While this project is notable as much for how ridiculous its premise sounds to us 80 years later as for the scale of its undertaking, other chapters in the book record efforts that would not be out of place today, such as attempts to code information about large numbers of hospital patients in an effort to learn more about the causes of mortality, or a survey of over 30,000 businesses in three states to gauge the impact of newly-imposed sales taxes. I’ll let Edwin H. Spengler, author of the latter chapter, conclude with a statement that, with only minor changes, could easily appear in any modern work on “big data”:

Much as the compilation of certain statistical data may be desired, however, the expense and the time involved in sorting and tabulating the information, have frequently deterred individuals from going ahead with a given project…. To a large extent, the introduction of mechanical methods of counting, sorting and tabulating numerical facts has eliminated these difficulties. Electric machinery, capable of performing routine operations at the rate of several hundred per minute, has increased the speed and lowered the expense of preparing statistical tabulations. This has resulted in a broadening of the field of statistical research and analysis and has stimulated the projection of studies which, without the use of such equipment, would no doubt have been considered impossible or impractical of accomplishment. (2)

What would Spengler and his colleagues have thought about today’s supercomputers, which can perform more than 1012 operations per second? And what will researchers 80 years from now view as quaint when looking back at our “big data” research?

(1) E. A. Hooton, “Anthropology,” in G. W. Baehne, editor, Practical Applications of the Punched Card Method in Colleges and Universities. New York: Columbia University Press, 1935, p. 387.
(2) Edwin H. Spengler, “Economics,” in G. W. Baehne, editor, Practical Applications of the Punched Card Method in Colleges and Universities. New York: Columbia University Press, 1935, pp. 397-8.

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Throwback Thursday: Big Data in the Late 19th Century

“Big data” is one of the buzzwords of 21st century research. In the sciences, it has been the subject of a special issue of Nature; in the social sciences and humanities, the National Endowment for the Humanities has sponsored a “Digging into Data Challenge” to encourage “big data” research in these fields. Reports on the impact of big data on research have been written by everyone from the Council on Library and Information Resources to Microsoft Research. Many of these pieces of writing emphasize the unprecedented ability that ever-more-powerful computers have given us to collect and analyze massive quantities of data.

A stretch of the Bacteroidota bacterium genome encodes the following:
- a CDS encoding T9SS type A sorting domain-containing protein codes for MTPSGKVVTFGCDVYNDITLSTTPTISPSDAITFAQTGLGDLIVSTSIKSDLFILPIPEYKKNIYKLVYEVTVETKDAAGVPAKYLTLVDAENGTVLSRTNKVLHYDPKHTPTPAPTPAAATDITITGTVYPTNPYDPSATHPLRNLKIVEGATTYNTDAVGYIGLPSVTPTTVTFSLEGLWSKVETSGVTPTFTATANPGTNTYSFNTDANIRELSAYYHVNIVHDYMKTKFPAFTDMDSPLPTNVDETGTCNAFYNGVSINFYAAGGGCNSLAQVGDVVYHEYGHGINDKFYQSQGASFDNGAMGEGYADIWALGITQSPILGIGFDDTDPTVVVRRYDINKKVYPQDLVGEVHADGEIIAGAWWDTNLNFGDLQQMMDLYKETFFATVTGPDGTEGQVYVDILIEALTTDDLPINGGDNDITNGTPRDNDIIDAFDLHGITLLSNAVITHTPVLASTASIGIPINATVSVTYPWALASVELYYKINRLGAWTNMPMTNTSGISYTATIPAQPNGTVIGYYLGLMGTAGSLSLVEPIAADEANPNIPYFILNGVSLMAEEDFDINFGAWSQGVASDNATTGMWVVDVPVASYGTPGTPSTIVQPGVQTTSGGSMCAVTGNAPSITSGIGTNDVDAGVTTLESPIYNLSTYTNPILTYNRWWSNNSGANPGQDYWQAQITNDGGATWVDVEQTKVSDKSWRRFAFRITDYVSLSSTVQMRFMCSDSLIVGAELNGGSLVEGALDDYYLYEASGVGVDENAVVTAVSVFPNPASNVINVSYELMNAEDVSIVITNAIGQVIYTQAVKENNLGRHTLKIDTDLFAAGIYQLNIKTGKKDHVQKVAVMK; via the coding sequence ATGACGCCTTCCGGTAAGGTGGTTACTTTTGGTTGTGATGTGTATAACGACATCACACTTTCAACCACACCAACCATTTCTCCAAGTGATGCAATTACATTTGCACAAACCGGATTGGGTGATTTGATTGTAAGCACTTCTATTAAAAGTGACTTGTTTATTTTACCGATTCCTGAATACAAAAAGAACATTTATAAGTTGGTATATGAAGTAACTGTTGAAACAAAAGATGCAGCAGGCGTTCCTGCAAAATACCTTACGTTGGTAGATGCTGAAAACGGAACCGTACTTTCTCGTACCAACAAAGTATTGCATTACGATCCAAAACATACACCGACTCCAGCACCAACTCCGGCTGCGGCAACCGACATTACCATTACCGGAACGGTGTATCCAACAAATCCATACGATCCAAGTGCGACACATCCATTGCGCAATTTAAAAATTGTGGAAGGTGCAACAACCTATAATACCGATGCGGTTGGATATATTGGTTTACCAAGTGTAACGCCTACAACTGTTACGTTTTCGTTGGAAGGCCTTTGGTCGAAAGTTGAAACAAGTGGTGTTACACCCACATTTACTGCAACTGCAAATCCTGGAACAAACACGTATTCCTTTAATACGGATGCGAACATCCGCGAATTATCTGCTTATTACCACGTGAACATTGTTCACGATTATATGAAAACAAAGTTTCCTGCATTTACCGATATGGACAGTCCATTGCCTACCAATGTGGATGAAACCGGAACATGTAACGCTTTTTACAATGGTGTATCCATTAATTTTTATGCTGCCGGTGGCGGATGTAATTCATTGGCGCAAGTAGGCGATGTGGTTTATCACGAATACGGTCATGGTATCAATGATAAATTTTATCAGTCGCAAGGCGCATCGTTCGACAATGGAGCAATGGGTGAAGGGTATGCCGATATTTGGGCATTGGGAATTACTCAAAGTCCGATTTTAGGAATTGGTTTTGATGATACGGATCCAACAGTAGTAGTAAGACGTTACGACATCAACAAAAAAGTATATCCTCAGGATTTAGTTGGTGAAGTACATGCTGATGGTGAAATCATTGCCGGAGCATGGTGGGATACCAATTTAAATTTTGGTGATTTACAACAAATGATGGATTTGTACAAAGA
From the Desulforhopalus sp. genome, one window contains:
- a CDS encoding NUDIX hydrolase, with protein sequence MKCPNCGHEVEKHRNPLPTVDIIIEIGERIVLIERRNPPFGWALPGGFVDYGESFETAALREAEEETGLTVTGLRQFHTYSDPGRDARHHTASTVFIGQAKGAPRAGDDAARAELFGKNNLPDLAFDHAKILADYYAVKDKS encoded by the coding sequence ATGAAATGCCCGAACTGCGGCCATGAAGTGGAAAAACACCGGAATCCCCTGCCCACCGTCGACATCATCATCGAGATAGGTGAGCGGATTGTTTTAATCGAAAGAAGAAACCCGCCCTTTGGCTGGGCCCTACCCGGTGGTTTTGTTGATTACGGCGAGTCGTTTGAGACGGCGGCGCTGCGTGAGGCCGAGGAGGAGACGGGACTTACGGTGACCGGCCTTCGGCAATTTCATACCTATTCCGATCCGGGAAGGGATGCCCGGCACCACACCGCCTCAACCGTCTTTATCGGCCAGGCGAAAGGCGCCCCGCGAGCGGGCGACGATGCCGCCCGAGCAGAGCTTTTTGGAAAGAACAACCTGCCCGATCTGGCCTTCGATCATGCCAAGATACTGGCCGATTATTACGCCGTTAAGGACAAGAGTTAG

But tools for working with “big data” long precede the invention of the modern, integrated-circuit-based computer*. The Hollerith Machine, a “computer” that could rapidly tabulate information recorded on punched cards, was invented in 1888 to solve a pressing big data problem of the day: how to tabulate the Decennial Census data gathered from the U.S.’s rapidly-growing population. This sort of punched card technology was used to process Census data for fifty years.

Hollerith Census Machine pantograph
You can read more about how the Hollerith Machine worked in the “History” section of the U.S. Census Bureau’s website.

c.1900 Hollerith Census Tabulator

Not long after the Hollerith Machine was invented, academic researchers were considering how to apply this new tool and its successors to their own “big data” research problems. In our next Throwback Thursday post, we’ll look at some research from 1935 that used punchcards to analyze “big data.”

*Invented by Grinnell alumnus Robert Noyce.

Images from flickr users Marcin Wichery and Erik Pitti respectively, with no changes made, under the Creative Commons License 2.0.

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Access to Research Includes Access to Data!

In February 2013, the Director of the White House Office of Science and Technology Policy (OSTP) issued a memorandum to all agency and department heads entitled, “Increasing Access to the Results of Federally Funded Scientific Research”.

The memo directed federal agencies that award more than $100 million in research grants to develop plans for increasing public access to peer-reviewed scientific publications. It also requires researchers to better account for and manage the digital data resulting from their federally funded research. (At the same time, the OSTP directive acknowledges that access to some data needs to be controlled to protect human privacy, confidentiality of business secrets, intellectual property interests, and other reasons.)

The OSTP recognizes that research data are valuable and need to be preserved. Increased public access to data – along with better access to the published literature – is fundamental to research, and permits

  • more thorough critiques of theories and interpretations, including replication of research results,
  • scholarly innovation that builds on past work, and
  • practical application of scholarly discoveries.